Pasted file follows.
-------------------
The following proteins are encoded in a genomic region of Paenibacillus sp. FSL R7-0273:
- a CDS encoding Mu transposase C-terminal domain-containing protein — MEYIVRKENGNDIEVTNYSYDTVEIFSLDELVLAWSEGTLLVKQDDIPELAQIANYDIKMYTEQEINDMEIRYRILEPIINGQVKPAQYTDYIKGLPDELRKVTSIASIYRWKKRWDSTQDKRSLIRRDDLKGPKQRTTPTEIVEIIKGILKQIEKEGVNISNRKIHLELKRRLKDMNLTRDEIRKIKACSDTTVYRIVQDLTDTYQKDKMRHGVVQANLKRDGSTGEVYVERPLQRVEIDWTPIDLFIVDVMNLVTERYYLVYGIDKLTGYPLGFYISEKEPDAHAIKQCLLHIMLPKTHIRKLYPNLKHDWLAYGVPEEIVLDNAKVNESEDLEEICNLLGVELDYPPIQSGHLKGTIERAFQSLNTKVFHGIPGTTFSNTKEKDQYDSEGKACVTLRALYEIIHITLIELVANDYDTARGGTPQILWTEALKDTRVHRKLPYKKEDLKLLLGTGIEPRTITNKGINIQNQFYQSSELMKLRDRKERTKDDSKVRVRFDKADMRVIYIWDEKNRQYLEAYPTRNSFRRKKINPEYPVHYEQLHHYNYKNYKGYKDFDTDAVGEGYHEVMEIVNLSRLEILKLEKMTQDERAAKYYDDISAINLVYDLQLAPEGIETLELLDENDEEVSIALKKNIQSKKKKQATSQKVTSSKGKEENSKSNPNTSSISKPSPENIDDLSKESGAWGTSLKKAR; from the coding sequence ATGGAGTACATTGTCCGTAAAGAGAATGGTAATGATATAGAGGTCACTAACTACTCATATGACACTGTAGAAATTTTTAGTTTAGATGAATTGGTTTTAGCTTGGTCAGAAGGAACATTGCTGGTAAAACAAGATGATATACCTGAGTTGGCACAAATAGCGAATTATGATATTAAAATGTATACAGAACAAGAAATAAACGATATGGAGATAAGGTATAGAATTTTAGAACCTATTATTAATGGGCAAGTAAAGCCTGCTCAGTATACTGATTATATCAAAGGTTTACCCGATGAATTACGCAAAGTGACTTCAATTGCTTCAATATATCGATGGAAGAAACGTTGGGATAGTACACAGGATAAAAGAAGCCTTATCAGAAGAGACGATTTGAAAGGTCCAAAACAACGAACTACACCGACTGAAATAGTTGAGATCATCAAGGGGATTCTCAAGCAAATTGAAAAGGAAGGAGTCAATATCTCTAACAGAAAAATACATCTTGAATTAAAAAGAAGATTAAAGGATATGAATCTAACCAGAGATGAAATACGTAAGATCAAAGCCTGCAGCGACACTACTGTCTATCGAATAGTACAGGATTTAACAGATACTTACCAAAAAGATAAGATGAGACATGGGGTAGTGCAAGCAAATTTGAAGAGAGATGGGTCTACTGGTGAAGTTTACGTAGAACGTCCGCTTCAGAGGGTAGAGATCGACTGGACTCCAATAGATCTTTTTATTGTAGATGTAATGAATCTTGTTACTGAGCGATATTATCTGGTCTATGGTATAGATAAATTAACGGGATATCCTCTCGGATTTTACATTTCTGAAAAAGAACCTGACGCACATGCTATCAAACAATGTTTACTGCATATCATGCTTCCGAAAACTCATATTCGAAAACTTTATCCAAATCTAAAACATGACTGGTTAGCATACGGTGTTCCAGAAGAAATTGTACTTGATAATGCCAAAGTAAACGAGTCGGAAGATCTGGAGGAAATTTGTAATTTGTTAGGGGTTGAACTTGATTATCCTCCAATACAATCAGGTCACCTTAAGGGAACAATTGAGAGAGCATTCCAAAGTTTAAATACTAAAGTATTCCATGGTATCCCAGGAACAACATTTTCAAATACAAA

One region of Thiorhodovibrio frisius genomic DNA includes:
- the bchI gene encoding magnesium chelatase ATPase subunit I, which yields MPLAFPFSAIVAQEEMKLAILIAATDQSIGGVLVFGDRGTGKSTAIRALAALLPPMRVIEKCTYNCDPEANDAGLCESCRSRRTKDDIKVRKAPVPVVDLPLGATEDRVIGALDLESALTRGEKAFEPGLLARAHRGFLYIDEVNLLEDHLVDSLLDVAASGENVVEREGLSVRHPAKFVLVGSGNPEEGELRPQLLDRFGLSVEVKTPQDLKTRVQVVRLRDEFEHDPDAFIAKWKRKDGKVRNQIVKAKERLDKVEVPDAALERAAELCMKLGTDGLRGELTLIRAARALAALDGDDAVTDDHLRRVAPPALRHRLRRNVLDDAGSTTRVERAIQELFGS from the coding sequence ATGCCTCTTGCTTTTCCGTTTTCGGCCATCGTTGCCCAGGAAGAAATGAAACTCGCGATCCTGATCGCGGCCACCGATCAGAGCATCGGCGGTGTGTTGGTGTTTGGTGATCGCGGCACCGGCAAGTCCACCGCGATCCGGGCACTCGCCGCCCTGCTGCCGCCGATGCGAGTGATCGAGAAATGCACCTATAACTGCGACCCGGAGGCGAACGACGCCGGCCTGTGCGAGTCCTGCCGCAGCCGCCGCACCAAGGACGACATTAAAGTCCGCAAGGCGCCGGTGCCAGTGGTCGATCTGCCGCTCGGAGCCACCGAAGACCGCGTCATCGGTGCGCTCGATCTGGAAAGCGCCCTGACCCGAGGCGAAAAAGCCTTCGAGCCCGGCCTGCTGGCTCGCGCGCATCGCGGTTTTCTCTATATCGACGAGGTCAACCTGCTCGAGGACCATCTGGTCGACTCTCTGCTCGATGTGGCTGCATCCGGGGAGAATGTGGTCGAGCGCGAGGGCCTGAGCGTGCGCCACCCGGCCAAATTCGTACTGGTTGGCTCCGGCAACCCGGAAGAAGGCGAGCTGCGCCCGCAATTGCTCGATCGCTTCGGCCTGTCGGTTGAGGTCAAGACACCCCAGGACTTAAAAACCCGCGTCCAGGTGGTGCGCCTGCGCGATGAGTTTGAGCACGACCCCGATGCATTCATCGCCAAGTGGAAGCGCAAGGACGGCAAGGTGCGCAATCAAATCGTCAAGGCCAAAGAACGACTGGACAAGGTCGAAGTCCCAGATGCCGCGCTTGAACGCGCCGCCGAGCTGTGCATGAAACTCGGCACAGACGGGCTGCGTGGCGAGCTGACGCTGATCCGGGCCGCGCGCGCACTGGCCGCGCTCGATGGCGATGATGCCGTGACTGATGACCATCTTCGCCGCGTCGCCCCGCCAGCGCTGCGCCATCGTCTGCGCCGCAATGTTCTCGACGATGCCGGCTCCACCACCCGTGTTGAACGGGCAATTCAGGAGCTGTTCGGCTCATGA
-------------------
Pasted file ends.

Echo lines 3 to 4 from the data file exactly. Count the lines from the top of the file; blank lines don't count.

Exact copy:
One region of Thiorhodovibrio frisius genomic DNA includes:
- the bchI gene encoding magnesium chelatase ATPase subunit I, which yields MPLAFPFSAIVAQEEMKLAILIAATDQSIGGVLVFGDRGTGKSTAIRALAALLPPMRVIEKCTYNCDPEANDAGLCESCRSRRTKDDIKVRKAPVPVVDLPLGATEDRVIGALDLESALTRGEKAFEPGLLARAHRGFLYIDEVNLLEDHLVDSLLDVAASGENVVEREGLSVRHPAKFVLVGSGNPEEGELRPQLLDRFGLSVEVKTPQDLKTRVQVVRLRDEFEHDPDAFIAKWKRKDGKVRNQIVKAKERLDKVEVPDAALERAAELCMKLGTDGLRGELTLIRAARALAALDGDDAVTDDHLRRVAPPALRHRLRRNVLDDAGSTTRVERAIQELFGS from the coding sequence ATGCCTCTTGCTTTTCCGTTTTCGGCCATCGTTGCCCAGGAAGAAATGAAACTCGCGATCCTGATCGCGGCCACCGATCAGAGCATCGGCGGTGTGTTGGTGTTTGGTGATCGCGGCACCGGCAAGTCCACCGCGATCCGGGCACTCGCCGCCCTGCTGCCGCCGATGCGAGTGATCGAGAAATGCACCTATAACTGCGACCCGGAGGCGAACGACGCCGGCCTGTGCGAGTCCTGCCGCAGCCGCCGCACCAAGGACGACATTAAAGTCCGCAAGGCGCCGGTGCCAGTGGTCGATCTGCCGCTCGGAGCCACCGAAGACCGCGTCATCGGTGCGCTCGATCTGGAAAGCGCCCTGACCCGAGGCGAAAAAGCCTTCGAGCCCGGCCTGCTGGCTCGCGCGCATCGCGGTTTTCTCTATATCGACGAGGTCAACCTGCTCGAGGACCATCTGGTCGACTCTCTGCTCGATGTGGCTGCATCCGGGGAGAATGTGGTCGAGCGCGAGGGCCTGAGCGTGCGCCACCCGGCCAAATTCGTACTGGTTGGCTCCGGCAACCCGGAAGAAGGCGAGCTGCGCCCGCAATTGCTCGATCGCTTCGGCCTGTCGGTTGAGGTCAAGACACCCCAGGACTTAAAAACCCGCGTCCAGGTGGTGCGCCTGCGCGATGAGTTTGAGCACGACCCCGATGCATTCATCGCCAAGTGGAAGCGCAAGGACGGCAAGGTGCGCAATCAAATCGTCAAGGCCAAAGAACGACTGGACAAGGTCGAAGTCCCAGATGCCGCGCTTGAACGCGCCGCCGAGCTGTGCATGAAACTCGGCACAGACGGGCTGCGTGGCGAGCTGACGCTGATCCGGGCCGCGCGCGCACTGGCCGCGCTCGATGGCGATGATGCCGTGACTGATGACCATCTTCGCCGCGTCGCCCCGCCAGCGCTGCGCCATCGTCTGCGCCGCAATGTTCTCGACGATGCCGGCTCCACCACCCGTGTTGAACGGGCAATTCAGGAGCTGTTCGGCTCATGA